Any permutation (p((v1, x1) (v2, x2) …, (vn, xn)) ) of the elements will give a permutation p(H1, H2,.., Hn) of the hash values. The set of original hash values (h1, h2,…, hn) and the permuted hash values will be identically distributed. Our access pattern is a permutation of the pattern obtained here. After the pre-processing step, we can easily hide the access pattern, utilizing the assumption that every virtual memory location vi is referenced once and only once. To look for a vi we completely scan bucket h(vi). Since any two distinct memory locations are assigned to independent buckets based on the hash values and every virtual memory location is accessed at most once, the access pattern of the buckets is independent of the virtual memory access pattern.


Now we allow multiple accesses to the same location and still hide the access pattern. Instead of using a single hash table, we use multiple hash tables of size 2^i, 0<i<N+1, and call them as buffers. The contents of buffers are “obliviously hashed” at different intervals, according to their sizes, where the smaller buffers are hashed more often than the bigger ones. Let t be the length of the input (program + data). We allocate memory for N (= 1+logt) distinct buffers where the ith buffer is of size 2^i buckets and each bucket has logt words. For ith buffer we associate a random si and associate a hash function H(v, si) with it (for different values of v).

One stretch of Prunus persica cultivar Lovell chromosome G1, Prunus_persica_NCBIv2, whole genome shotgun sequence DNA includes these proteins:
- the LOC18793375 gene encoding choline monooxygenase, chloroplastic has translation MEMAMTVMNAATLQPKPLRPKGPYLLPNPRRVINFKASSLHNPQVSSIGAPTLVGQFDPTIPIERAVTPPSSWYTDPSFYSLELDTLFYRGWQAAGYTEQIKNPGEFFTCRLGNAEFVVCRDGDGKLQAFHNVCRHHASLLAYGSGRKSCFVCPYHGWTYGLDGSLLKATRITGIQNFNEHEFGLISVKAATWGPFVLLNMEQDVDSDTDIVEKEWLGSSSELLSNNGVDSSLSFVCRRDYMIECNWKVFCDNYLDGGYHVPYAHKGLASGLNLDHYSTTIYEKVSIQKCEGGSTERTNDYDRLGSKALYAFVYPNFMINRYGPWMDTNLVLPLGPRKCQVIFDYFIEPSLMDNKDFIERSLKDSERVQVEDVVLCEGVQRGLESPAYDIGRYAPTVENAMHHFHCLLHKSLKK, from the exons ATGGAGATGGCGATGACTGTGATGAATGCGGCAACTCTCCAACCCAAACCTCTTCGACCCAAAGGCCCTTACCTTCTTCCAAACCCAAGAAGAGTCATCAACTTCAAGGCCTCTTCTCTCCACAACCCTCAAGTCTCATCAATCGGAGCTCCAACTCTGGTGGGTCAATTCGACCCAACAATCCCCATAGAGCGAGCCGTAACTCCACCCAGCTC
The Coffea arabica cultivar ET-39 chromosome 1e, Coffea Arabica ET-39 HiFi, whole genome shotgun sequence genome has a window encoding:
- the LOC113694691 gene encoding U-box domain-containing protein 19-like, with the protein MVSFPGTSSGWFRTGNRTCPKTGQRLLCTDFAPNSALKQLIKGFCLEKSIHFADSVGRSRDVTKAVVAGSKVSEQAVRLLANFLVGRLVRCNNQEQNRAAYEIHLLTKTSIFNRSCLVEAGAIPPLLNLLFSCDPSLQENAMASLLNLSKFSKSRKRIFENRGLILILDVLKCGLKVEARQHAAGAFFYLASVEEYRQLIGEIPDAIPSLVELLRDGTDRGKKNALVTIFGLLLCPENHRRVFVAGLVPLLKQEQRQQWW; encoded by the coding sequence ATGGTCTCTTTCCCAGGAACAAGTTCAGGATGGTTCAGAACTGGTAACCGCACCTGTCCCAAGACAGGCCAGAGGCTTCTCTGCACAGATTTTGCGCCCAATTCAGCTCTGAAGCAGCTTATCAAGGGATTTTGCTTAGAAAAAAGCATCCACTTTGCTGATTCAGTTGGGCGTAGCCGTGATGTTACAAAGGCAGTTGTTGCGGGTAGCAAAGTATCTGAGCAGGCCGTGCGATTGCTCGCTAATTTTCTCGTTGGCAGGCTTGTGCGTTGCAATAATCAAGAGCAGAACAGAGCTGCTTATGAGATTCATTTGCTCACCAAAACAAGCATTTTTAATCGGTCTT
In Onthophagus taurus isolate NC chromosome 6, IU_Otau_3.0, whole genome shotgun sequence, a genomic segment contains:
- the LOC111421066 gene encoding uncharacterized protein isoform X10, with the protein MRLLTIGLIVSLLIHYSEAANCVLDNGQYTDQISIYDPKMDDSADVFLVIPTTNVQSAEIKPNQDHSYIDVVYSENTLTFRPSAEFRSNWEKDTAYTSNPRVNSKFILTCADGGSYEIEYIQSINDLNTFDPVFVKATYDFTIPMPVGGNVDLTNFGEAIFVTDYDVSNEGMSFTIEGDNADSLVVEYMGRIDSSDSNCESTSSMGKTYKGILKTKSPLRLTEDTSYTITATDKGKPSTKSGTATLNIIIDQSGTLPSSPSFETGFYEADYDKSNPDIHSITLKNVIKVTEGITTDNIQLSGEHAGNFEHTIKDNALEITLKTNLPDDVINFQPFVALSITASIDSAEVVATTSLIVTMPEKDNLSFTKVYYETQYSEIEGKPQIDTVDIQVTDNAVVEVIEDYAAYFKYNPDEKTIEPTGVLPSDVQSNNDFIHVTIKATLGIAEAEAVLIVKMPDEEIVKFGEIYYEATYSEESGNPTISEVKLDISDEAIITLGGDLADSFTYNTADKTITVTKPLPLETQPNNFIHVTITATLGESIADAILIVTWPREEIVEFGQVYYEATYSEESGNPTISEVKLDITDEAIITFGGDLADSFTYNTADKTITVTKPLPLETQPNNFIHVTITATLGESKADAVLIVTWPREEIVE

For every virtual memory reference (or element searching), we scan the two buckets of level one and for all the other levels we scan a single bucket chosen by the hash function. Initially, we store all the program and data into the Nth buffer according to the hash function of the Nth level. When we need to access a virtual memory v, we first completely scan the level 1 buffer, looking for it. If not found we scan bucket h(v, s2) of level 2 and continue it for the levels, scanning one bucket for each, till we have found it. Suppose at level i we find the element, then we copy it to the worktape, and keep scanning random (obtained from the H(p, si), where p=index of search) memory locations for the N-i levels, till the last buffer. This is done in order to prevent the adversary from knowing from where we retrieved the data. After the whole scanning is done, we copy the data from the worktape to the first empty bucket in the first level.